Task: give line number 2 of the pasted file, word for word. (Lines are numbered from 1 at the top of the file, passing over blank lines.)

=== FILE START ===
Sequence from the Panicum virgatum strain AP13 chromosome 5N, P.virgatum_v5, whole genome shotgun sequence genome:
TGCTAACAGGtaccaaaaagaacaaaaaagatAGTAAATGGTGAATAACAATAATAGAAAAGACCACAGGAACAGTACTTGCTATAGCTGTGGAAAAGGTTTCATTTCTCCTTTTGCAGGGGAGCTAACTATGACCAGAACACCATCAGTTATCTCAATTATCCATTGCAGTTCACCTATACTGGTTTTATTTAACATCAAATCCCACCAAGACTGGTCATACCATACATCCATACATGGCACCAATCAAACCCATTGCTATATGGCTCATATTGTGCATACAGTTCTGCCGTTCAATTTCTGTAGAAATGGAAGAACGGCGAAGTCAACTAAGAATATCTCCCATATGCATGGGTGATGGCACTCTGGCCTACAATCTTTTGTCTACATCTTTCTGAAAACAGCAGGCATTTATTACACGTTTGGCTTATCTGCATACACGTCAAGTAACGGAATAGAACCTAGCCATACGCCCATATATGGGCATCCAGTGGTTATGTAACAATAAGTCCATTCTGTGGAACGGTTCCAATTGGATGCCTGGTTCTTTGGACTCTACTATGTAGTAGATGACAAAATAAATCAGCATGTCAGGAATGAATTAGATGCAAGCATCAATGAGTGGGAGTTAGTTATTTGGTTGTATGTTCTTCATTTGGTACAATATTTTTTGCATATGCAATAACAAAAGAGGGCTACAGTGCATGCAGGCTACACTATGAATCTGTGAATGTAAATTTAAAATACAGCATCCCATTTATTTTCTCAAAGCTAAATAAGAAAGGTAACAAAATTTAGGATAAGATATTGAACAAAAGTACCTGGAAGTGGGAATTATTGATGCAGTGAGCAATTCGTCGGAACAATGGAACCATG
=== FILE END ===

TGCTAACAGGtaccaaaaagaacaaaaaagatAGTAAATGGTGAATAACAATAATAGAAAAGACCACAGGAACAGTACTTGCTATAGCTGTGGAAAAGGTTTCATTTCTCCTTTTGCAGGGGAGCTAACTATGACCAGAACACCATCAGTTATCTCAATTATCCATTGCAGTTCACCTATACTGGTTTTATTTAACATCAAATCCCACCAAGACTGGTCATACCATACATCCATACATGGCACCAATCAAACCCATTGCTATATGGCTCATATTGTGCATACAGTTCTGCCGTTCAATTTCTGTAGAAATGGAAGAACGGCGAAGTCAACTAAGAATATCTCCCATATGCATGGGTGATGGCACTCTGGCCTACAATCTTTTGTCTACATCTTTCTGAAAACAGCAGGCATTTATTACACGTTTGGCTTATCTGCATACACGTCAAGTAACGGAATAGAACCTAGCCATACGCCCATATATGGGCATCCAGTGGTTATGTAACAATAAGTCCATTCTGTGGAACGGTTCCAATTGGATGCCTGGTTCTTTGGACTCTACTATGTAGTAGATGACAAAATAAATCAGCATGTCAGGAATGAATTAGATGCAAGCATCAATGAGTGGGAGTTAGTTATTTGGTTGTATGTTCTTCATTTGGTACAATATTTTTTGCATATGCAATAACAAAAGAGGGCTACAGTGCATGCAGGCTACACTATGAATCTGTGAATGTAAATTTAAAATACAGCATCCCATTTATTTTCTCAAAGCTAAATAAGAAAGGTAACAAAATTTAGGATAAGATATTGAACAAAAGTACCTGGAAGTGGGAATTATTGATGCAGTGAGCAATTCGTCGGAACAATGGAACCATG